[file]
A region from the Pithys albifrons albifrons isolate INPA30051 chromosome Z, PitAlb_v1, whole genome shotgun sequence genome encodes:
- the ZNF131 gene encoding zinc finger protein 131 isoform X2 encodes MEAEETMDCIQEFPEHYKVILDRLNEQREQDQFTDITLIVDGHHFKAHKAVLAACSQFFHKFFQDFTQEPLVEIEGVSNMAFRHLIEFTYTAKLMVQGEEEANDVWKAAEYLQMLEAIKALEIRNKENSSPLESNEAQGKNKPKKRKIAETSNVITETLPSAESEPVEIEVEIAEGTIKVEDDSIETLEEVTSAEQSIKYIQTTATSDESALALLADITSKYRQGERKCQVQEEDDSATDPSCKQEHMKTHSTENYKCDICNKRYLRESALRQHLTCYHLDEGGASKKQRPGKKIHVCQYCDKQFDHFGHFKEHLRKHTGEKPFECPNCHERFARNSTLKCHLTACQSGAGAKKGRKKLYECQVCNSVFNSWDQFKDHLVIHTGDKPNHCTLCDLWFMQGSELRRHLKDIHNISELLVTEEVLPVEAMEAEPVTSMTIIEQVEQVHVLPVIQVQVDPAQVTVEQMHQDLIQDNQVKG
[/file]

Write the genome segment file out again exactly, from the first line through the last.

A region from the Pithys albifrons albifrons isolate INPA30051 chromosome Z, PitAlb_v1, whole genome shotgun sequence genome encodes:
- the ZNF131 gene encoding zinc finger protein 131 isoform X2 encodes MEAEETMDCIQEFPEHYKVILDRLNEQREQDQFTDITLIVDGHHFKAHKAVLAACSQFFHKFFQDFTQEPLVEIEGVSNMAFRHLIEFTYTAKLMVQGEEEANDVWKAAEYLQMLEAIKALEIRNKENSSPLESNEAQGKNKPKKRKIAETSNVITETLPSAESEPVEIEVEIAEGTIKVEDDSIETLEEVTSAEQSIKYIQTTATSDESALALLADITSKYRQGERKCQVQEEDDSATDPSCKQEHMKTHSTENYKCDICNKRYLRESALRQHLTCYHLDEGGASKKQRPGKKIHVCQYCDKQFDHFGHFKEHLRKHTGEKPFECPNCHERFARNSTLKCHLTACQSGAGAKKGRKKLYECQVCNSVFNSWDQFKDHLVIHTGDKPNHCTLCDLWFMQGSELRRHLKDIHNISELLVTEEVLPVEAMEAEPVTSMTIIEQVEQVHVLPVIQVQVDPAQVTVEQMHQDLIQDNQVKG